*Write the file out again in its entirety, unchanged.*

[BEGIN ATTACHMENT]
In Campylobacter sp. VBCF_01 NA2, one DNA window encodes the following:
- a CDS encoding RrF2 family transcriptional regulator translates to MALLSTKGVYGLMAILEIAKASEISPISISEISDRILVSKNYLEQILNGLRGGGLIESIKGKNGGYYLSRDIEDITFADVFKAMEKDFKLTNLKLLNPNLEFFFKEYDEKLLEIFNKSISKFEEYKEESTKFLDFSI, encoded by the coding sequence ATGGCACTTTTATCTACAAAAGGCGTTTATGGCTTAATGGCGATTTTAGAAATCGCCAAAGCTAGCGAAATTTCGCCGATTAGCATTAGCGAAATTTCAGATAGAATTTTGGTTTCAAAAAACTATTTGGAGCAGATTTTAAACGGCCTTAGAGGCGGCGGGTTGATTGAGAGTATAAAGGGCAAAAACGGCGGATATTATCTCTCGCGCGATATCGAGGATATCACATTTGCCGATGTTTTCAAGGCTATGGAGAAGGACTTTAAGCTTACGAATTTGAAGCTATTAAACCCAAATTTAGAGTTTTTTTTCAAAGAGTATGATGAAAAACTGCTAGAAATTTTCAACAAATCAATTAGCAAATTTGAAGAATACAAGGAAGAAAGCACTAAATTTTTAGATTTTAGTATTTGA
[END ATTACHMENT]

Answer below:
In Campylobacter sp. VBCF_01 NA2, one DNA window encodes the following:
- a CDS encoding RrF2 family transcriptional regulator translates to MALLSTKGVYGLMAILEIAKASEISPISISEISDRILVSKNYLEQILNGLRGGGLIESIKGKNGGYYLSRDIEDITFADVFKAMEKDFKLTNLKLLNPNLEFFFKEYDEKLLEIFNKSISKFEEYKEESTKFLDFSI, encoded by the coding sequence ATGGCACTTTTATCTACAAAAGGCGTTTATGGCTTAATGGCGATTTTAGAAATCGCCAAAGCTAGCGAAATTTCGCCGATTAGCATTAGCGAAATTTCAGATAGAATTTTGGTTTCAAAAAACTATTTGGAGCAGATTTTAAACGGCCTTAGAGGCGGCGGGTTGATTGAGAGTATAAAGGGCAAAAACGGCGGATATTATCTCTCGCGCGATATCGAGGATATCACATTTGCCGATGTTTTCAAGGCTATGGAGAAGGACTTTAAGCTTACGAATTTGAAGCTATTAAACCCAAATTTAGAGTTTTTTTTCAAAGAGTATGATGAAAAACTGCTAGAAATTTTCAACAAATCAATTAGCAAATTTGAAGAATACAAGGAAGAAAGCACTAAATTTTTAGATTTTAGTATTTGA